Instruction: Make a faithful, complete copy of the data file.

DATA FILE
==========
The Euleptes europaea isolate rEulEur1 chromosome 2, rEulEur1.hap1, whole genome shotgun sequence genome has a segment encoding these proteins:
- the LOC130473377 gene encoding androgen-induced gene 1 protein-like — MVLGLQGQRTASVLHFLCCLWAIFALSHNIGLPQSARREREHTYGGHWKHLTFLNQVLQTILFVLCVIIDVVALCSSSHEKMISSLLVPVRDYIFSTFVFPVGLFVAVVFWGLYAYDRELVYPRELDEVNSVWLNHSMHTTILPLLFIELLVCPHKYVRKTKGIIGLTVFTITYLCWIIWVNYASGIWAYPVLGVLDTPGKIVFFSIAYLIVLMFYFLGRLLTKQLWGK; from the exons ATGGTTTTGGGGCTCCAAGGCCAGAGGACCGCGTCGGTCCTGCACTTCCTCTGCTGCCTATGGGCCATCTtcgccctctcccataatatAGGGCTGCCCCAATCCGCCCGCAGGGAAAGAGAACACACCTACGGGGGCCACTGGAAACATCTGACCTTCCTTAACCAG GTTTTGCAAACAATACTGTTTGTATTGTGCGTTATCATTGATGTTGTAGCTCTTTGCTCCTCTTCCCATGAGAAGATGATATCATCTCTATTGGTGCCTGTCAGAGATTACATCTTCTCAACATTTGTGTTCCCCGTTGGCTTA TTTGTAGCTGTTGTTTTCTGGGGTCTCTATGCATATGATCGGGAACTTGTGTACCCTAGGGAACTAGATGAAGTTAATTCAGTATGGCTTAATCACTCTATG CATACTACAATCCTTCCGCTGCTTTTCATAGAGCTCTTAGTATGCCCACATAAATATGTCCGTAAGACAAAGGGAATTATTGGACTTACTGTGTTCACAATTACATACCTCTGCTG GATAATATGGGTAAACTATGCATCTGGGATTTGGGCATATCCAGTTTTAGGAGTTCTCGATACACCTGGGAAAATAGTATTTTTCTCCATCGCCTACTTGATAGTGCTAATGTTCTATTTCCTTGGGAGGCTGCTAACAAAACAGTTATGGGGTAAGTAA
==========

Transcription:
The Euleptes europaea isolate rEulEur1 chromosome 2, rEulEur1.hap1, whole genome shotgun sequence genome has a segment encoding these proteins:
- the LOC130473377 gene encoding androgen-induced gene 1 protein-like — MVLGLQGQRTASVLHFLCCLWAIFALSHNIGLPQSARREREHTYGGHWKHLTFLNQVLQTILFVLCVIIDVVALCSSSHEKMISSLLVPVRDYIFSTFVFPVGLFVAVVFWGLYAYDRELVYPRELDEVNSVWLNHSMHTTILPLLFIELLVCPHKYVRKTKGIIGLTVFTITYLCWIIWVNYASGIWAYPVLGVLDTPGKIVFFSIAYLIVLMFYFLGRLLTKQLWGK; from the exons ATGGTTTTGGGGCTCCAAGGCCAGAGGACCGCGTCGGTCCTGCACTTCCTCTGCTGCCTATGGGCCATCTtcgccctctcccataatatAGGGCTGCCCCAATCCGCCCGCAGGGAAAGAGAACACACCTACGGGGGCCACTGGAAACATCTGACCTTCCTTAACCAG GTTTTGCAAACAATACTGTTTGTATTGTGCGTTATCATTGATGTTGTAGCTCTTTGCTCCTCTTCCCATGAGAAGATGATATCATCTCTATTGGTGCCTGTCAGAGATTACATCTTCTCAACATTTGTGTTCCCCGTTGGCTTA TTTGTAGCTGTTGTTTTCTGGGGTCTCTATGCATATGATCGGGAACTTGTGTACCCTAGGGAACTAGATGAAGTTAATTCAGTATGGCTTAATCACTCTATG CATACTACAATCCTTCCGCTGCTTTTCATAGAGCTCTTAGTATGCCCACATAAATATGTCCGTAAGACAAAGGGAATTATTGGACTTACTGTGTTCACAATTACATACCTCTGCTG GATAATATGGGTAAACTATGCATCTGGGATTTGGGCATATCCAGTTTTAGGAGTTCTCGATACACCTGGGAAAATAGTATTTTTCTCCATCGCCTACTTGATAGTGCTAATGTTCTATTTCCTTGGGAGGCTGCTAACAAAACAGTTATGGGGTAAGTAA